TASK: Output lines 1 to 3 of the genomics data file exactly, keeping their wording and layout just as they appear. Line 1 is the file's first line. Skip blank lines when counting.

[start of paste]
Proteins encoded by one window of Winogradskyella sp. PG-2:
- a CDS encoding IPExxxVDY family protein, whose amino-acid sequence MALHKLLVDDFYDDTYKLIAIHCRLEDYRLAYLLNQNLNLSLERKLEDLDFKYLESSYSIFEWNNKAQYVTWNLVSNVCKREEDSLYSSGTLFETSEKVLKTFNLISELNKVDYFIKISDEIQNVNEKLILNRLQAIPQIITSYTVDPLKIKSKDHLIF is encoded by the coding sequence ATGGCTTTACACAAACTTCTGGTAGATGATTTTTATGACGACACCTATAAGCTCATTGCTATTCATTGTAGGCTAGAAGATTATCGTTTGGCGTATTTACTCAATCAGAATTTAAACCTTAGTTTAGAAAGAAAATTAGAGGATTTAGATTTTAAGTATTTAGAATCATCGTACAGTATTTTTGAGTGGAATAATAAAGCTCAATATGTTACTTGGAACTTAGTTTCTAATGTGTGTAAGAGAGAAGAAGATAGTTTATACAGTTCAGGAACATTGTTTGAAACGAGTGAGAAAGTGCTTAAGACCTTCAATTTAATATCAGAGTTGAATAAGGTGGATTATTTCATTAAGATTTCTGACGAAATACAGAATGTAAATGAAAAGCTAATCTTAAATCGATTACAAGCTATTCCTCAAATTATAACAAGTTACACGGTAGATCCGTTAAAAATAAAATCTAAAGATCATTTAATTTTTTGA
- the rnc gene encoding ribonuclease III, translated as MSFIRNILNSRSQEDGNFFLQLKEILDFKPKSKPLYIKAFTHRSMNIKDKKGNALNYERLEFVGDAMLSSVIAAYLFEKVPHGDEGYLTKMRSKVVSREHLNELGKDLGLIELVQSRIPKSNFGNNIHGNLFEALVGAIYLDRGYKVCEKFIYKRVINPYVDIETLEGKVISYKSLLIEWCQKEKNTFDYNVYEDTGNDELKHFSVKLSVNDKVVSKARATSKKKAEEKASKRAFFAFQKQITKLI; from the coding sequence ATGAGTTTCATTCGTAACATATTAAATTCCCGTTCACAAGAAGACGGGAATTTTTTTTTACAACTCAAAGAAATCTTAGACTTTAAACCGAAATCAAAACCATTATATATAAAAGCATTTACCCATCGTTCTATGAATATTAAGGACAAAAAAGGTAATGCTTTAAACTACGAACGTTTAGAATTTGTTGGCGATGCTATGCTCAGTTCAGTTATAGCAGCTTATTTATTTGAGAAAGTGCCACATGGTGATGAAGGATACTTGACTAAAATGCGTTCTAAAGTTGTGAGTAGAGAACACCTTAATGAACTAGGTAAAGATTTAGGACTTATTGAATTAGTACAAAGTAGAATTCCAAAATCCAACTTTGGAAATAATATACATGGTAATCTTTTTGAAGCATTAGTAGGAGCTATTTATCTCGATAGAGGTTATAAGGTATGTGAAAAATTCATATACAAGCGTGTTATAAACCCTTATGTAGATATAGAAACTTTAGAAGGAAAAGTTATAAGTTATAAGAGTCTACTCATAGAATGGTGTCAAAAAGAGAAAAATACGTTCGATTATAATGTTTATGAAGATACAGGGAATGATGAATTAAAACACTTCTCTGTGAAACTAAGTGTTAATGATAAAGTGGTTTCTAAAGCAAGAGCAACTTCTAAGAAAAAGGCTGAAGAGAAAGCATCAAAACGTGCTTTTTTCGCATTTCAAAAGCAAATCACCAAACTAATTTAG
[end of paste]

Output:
Proteins encoded by one window of Winogradskyella sp. PG-2:
- a CDS encoding IPExxxVDY family protein, whose amino-acid sequence MALHKLLVDDFYDDTYKLIAIHCRLEDYRLAYLLNQNLNLSLERKLEDLDFKYLESSYSIFEWNNKAQYVTWNLVSNVCKREEDSLYSSGTLFETSEKVLKTFNLISELNKVDYFIKISDEIQNVNEKLILNRLQAIPQIITSYTVDPLKIKSKDHLIF is encoded by the coding sequence ATGGCTTTACACAAACTTCTGGTAGATGATTTTTATGACGACACCTATAAGCTCATTGCTATTCATTGTAGGCTAGAAGATTATCGTTTGGCGTATTTACTCAATCAGAATTTAAACCTTAGTTTAGAAAGAAAATTAGAGGATTTAGATTTTAAGTATTTAGAATCATCGTACAGTATTTTTGAGTGGAATAATAAAGCTCAATATGTTACTTGGAACTTAGTTTCTAATGTGTGTAAGAGAGAAGAAGATAGTTTATACAGTTCAGGAACATTGTTTGAAACGAGTGAGAAAGTGCTTAAGACCTTCAATTTAATATCAGAGTTGAATAAGGTGGATTATTTCATTAAGATTTCTGACGAAATACAGAATGTAAATGAAAAGCTAATCTTAAATCGATTACAAGCTATTCCTCAAATTATAACAAGTTACACGGTAGATCCGTTAAAAATAAAATCTAAAGATCATTTAATTTTTTGA
- the rnc gene encoding ribonuclease III, translated as MSFIRNILNSRSQEDGNFFLQLKEILDFKPKSKPLYIKAFTHRSMNIKDKKGNALNYERLEFVGDAMLSSVIAAYLFEKVPHGDEGYLTKMRSKVVSREHLNELGKDLGLIELVQSRIPKSNFGNNIHGNLFEALVGAIYLDRGYKVCEKFIYKRVINPYVDIETLEGKVISYKSLLIEWCQKEKNTFDYNVYEDTGNDELKHFSVKLSVNDKVVSKARATSKKKAEEKASKRAFFAFQKQITKLI; from the coding sequence ATGAGTTTCATTCGTAACATATTAAATTCCCGTTCACAAGAAGACGGGAATTTTTTTTTACAACTCAAAGAAATCTTAGACTTTAAACCGAAATCAAAACCATTATATATAAAAGCATTTACCCATCGTTCTATGAATATTAAGGACAAAAAAGGTAATGCTTTAAACTACGAACGTTTAGAATTTGTTGGCGATGCTATGCTCAGTTCAGTTATAGCAGCTTATTTATTTGAGAAAGTGCCACATGGTGATGAAGGATACTTGACTAAAATGCGTTCTAAAGTTGTGAGTAGAGAACACCTTAATGAACTAGGTAAAGATTTAGGACTTATTGAATTAGTACAAAGTAGAATTCCAAAATCCAACTTTGGAAATAATATACATGGTAATCTTTTTGAAGCATTAGTAGGAGCTATTTATCTCGATAGAGGTTATAAGGTATGTGAAAAATTCATATACAAGCGTGTTATAAACCCTTATGTAGATATAGAAACTTTAGAAGGAAAAGTTATAAGTTATAAGAGTCTACTCATAGAATGGTGTCAAAAAGAGAAAAATACGTTCGATTATAATGTTTATGAAGATACAGGGAATGATGAATTAAAACACTTCTCTGTGAAACTAAGTGTTAATGATAAAGTGGTTTCTAAAGCAAGAGCAACTTCTAAGAAAAAGGCTGAAGAGAAAGCATCAAAACGTGCTTTTTTCGCATTTCAAAAGCAAATCACCAAACTAATTTAG